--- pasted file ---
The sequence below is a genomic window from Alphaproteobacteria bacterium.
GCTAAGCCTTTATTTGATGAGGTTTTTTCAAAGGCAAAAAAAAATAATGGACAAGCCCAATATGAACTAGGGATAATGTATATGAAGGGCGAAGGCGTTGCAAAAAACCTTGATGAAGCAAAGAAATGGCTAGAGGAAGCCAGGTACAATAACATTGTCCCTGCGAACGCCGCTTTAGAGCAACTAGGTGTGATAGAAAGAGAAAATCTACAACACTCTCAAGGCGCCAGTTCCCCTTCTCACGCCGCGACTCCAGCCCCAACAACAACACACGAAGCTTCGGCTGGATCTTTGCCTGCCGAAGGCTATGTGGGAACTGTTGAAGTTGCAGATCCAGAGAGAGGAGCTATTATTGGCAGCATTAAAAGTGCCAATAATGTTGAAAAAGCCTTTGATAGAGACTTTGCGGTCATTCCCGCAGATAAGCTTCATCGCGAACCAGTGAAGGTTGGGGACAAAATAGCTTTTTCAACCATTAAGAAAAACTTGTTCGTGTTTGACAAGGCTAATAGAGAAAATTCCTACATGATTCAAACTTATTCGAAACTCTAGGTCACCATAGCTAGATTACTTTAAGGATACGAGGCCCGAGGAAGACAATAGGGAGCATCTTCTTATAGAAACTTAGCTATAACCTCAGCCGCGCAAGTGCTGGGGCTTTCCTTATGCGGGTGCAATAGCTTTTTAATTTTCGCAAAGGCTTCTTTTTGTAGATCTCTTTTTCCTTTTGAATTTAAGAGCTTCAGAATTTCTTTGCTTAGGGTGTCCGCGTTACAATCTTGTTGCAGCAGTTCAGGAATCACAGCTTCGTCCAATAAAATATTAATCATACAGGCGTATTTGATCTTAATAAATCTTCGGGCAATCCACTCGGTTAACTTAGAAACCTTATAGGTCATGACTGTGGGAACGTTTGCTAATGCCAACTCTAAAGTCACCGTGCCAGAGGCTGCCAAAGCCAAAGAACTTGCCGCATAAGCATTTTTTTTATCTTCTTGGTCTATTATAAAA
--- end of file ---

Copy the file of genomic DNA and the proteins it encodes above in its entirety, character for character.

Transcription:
The sequence below is a genomic window from Alphaproteobacteria bacterium.
GCTAAGCCTTTATTTGATGAGGTTTTTTCAAAGGCAAAAAAAAATAATGGACAAGCCCAATATGAACTAGGGATAATGTATATGAAGGGCGAAGGCGTTGCAAAAAACCTTGATGAAGCAAAGAAATGGCTAGAGGAAGCCAGGTACAATAACATTGTCCCTGCGAACGCCGCTTTAGAGCAACTAGGTGTGATAGAAAGAGAAAATCTACAACACTCTCAAGGCGCCAGTTCCCCTTCTCACGCCGCGACTCCAGCCCCAACAACAACACACGAAGCTTCGGCTGGATCTTTGCCTGCCGAAGGCTATGTGGGAACTGTTGAAGTTGCAGATCCAGAGAGAGGAGCTATTATTGGCAGCATTAAAAGTGCCAATAATGTTGAAAAAGCCTTTGATAGAGACTTTGCGGTCATTCCCGCAGATAAGCTTCATCGCGAACCAGTGAAGGTTGGGGACAAAATAGCTTTTTCAACCATTAAGAAAAACTTGTTCGTGTTTGACAAGGCTAATAGAGAAAATTCCTACATGATTCAAACTTATTCGAAACTCTAGGTCACCATAGCTAGATTACTTTAAGGATACGAGGCCCGAGGAAGACAATAGGGAGCATCTTCTTATAGAAACTTAGCTATAACCTCAGCCGCGCAAGTGCTGGGGCTTTCCTTATGCGGGTGCAATAGCTTTTTAATTTTCGCAAAGGCTTCTTTTTGTAGATCTCTTTTTCCTTTTGAATTTAAGAGCTTCAGAATTTCTTTGCTTAGGGTGTCCGCGTTACAATCTTGTTGCAGCAGTTCAGGAATCACAGCTTCGTCCAATAAAATATTAATCATACAGGCGTATTTGATCTTAATAAATCTTCGGGCAATCCACTCGGTTAACTTAGAAACCTTATAGGTCATGACTGTGGGAACGTTTGCTAATGCCAACTCTAAAGTCACCGTGCCAGAGGCTGCCAAAGCCAAAGAACTTGCCGCATAAGCATTTTTTTTATCTTCTTGGTCTATTATAAAA